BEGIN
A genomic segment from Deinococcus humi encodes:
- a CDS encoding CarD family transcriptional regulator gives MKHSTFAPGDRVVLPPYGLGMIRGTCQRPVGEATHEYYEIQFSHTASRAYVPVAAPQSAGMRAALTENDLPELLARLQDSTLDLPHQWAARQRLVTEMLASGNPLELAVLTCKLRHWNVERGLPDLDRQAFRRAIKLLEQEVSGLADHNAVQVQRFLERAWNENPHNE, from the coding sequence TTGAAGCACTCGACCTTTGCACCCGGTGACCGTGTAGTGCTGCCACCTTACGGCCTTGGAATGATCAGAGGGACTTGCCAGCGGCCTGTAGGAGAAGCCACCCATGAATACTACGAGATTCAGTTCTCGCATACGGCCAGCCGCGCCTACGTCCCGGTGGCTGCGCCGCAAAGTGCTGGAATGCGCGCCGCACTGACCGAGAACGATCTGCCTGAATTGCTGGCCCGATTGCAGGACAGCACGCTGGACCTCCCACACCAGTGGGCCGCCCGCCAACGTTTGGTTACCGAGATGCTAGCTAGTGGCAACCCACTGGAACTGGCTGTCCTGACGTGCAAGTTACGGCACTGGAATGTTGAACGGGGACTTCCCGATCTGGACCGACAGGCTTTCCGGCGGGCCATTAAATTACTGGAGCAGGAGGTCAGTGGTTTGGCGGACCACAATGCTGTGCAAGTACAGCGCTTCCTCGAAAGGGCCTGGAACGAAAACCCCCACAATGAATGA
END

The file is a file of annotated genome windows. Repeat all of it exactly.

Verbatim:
A genomic segment from Deinococcus humi encodes:
- a CDS encoding CarD family transcriptional regulator gives MKHSTFAPGDRVVLPPYGLGMIRGTCQRPVGEATHEYYEIQFSHTASRAYVPVAAPQSAGMRAALTENDLPELLARLQDSTLDLPHQWAARQRLVTEMLASGNPLELAVLTCKLRHWNVERGLPDLDRQAFRRAIKLLEQEVSGLADHNAVQVQRFLERAWNENPHNE, from the coding sequence TTGAAGCACTCGACCTTTGCACCCGGTGACCGTGTAGTGCTGCCACCTTACGGCCTTGGAATGATCAGAGGGACTTGCCAGCGGCCTGTAGGAGAAGCCACCCATGAATACTACGAGATTCAGTTCTCGCATACGGCCAGCCGCGCCTACGTCCCGGTGGCTGCGCCGCAAAGTGCTGGAATGCGCGCCGCACTGACCGAGAACGATCTGCCTGAATTGCTGGCCCGATTGCAGGACAGCACGCTGGACCTCCCACACCAGTGGGCCGCCCGCCAACGTTTGGTTACCGAGATGCTAGCTAGTGGCAACCCACTGGAACTGGCTGTCCTGACGTGCAAGTTACGGCACTGGAATGTTGAACGGGGACTTCCCGATCTGGACCGACAGGCTTTCCGGCGGGCCATTAAATTACTGGAGCAGGAGGTCAGTGGTTTGGCGGACCACAATGCTGTGCAAGTACAGCGCTTCCTCGAAAGGGCCTGGAACGAAAACCCCCACAATGAATGA